An offer too good to refuse? Is that what it takes to sell the family business? It's far more complex than that. "Two parts economics, three parts need and four parts emotion" is the unscientific formula people often use to decide whether or not to sell, according to Ross Nager, executive director of Houston-based Arthur Andersen's Center for Family Business.
From an economic standpoint, family businesses are not radically different from other successful entrepreneurial ventures. The value that has been built up in the business does not necessarily ensure liquidity. And one of the ways of harvesting value is to sell--especially when a firm is tempted by the steep premiums large corporations often pay for what a smaller company has cultivated. Investing gains from the sale of a business may be more financially rewarding than keeping the business.
Still, "family businesses are usually an integral part of a family," says Bill Petty, a finance professor at Baylor University in Waco, Texas, who has studied entrepreneurs who sell their businesses. "They don't anticipate liquidating unless there's a catalyst."
That catalyst is usually need. Any of the following could spark consideration of a sale:
The business lacks growth opportunities, or the head of the company thinks that competition is closing in and it might be better to get out now.
The business is looking to grow, and the offer comes from a buyer whose product lines fit and who wants to keep family members and key employees to ensure growth.
There's a dearth of management talent in the family, or the next generation has no interest in the business, and the head doesn't want the company run by nonfamily or cannot attract outside management.
Family members don't get along and are pulling the business (and the family) apart.
These can all be excellent reasons to sell--and many advisors urge their clients to consider selling when a tempting offer is tendered.
Its Just Emotion
Some advisors don't realize the decision to sell a family business is far more complex and wrenching than a spreadsheet analysis. "Like a divorce, there are `kids' involved in the separation--and they don't necessarily have to be your own children," says Nager. "[Owners] are concerned about how the sale will affect family members, loyal employees and, if the business is in a small town, the community."
Concern for employees has prevented Dwight Sherman, president of Berland's House of Tools Inc. in Lombard, Illinois, from seriously considering the many offers he has had for the family's tool superstore. When he came into his father's business in 1974, he promised he'd sell it by his 45th birthday because, he says, "I'm a person who seeks opportunity, not security." His children are still young--15, 13 and 7--and "I'm not hanging onto the business so I can hand something over to them. They're being molded to be self-sufficient and independent, and I'm not sure I even want them to be in the business.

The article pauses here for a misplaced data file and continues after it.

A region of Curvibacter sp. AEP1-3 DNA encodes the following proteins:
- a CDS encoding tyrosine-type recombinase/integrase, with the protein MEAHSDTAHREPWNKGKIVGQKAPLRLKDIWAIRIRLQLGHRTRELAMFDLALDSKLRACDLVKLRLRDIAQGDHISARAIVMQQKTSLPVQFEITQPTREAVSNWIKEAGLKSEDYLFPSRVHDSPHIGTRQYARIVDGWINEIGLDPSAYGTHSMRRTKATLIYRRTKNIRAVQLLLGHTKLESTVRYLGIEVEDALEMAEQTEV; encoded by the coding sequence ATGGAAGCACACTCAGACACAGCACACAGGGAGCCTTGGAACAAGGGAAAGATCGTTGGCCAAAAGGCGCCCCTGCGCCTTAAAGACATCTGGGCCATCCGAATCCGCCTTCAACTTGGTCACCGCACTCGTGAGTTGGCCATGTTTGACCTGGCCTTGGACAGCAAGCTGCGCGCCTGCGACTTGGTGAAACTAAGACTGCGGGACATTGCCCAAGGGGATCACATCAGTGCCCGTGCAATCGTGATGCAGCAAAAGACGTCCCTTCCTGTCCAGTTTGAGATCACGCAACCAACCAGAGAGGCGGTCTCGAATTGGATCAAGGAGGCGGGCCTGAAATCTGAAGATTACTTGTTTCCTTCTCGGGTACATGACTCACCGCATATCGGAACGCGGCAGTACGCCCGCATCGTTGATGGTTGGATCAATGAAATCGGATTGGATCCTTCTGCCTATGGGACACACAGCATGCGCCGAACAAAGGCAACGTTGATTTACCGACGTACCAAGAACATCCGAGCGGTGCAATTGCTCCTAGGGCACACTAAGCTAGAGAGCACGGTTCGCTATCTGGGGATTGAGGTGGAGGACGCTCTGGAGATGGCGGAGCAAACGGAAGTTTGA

"But we've created a good place to work for our 50 or so employees, and I worry if I were to sell the business what would happen to my seven key people. I have an obligation to them because we've created it together. I couldn't live with myself if the sale of the business weren't a winning situation for people working here," says Sherman.
So at age 44, Sherman's not selling . . . yet. To satisfy his yen for variety, he appears on television frequently and makes and hosts infomercials demonstrating various power tools.
Other emotional factors influence why business owners say no to lucrative offers:
Keeping the family business intact lets them do things for themselves, their employees and the community. They have the power to launch public service and philanthropic initiatives. They have additional opportunities to grow together. (Plus, they have at least one reason to meet with the family once a year.)
They can pass on to future generations the same opportunities and choices their relatives provided them.
They won't be betraying their ancestors' dreams for the family or the business.
To ensure that the sale of the business is not decided solely on economic terms, think about the emotional aspects before an offer is made.
Keep the family's goals and objectives in mind; this should be a guiding force in your decision. Also, think about the cash you and other family members will get. If you're going to invest the money, be forewarned: "Many people find managing money is not as much fun as running the business and can be even more difficult," says Petty.
Ask yourself what you're going to do with your new-found time and how you'll feel about the change in status your family might experience in the community. In the final analysis, it is often in the emotional side of the "Should we sell?" question that the family finds its answer.
Andersen Center for Family Business, 711 Louisiana, #1300, Houston, TX 77002, (713) 237-2724;
Berland's House of Tools Inc., (800) 339-0026, (http://www.thetoolman.com).
Patricia Schiff Estess publishes the newsletter Working Families and is the author of two new books, Managing Alternative Work Arrangements (Crisp Publications) and Money Advice for Your Successful Remarriage (Betterway Press).
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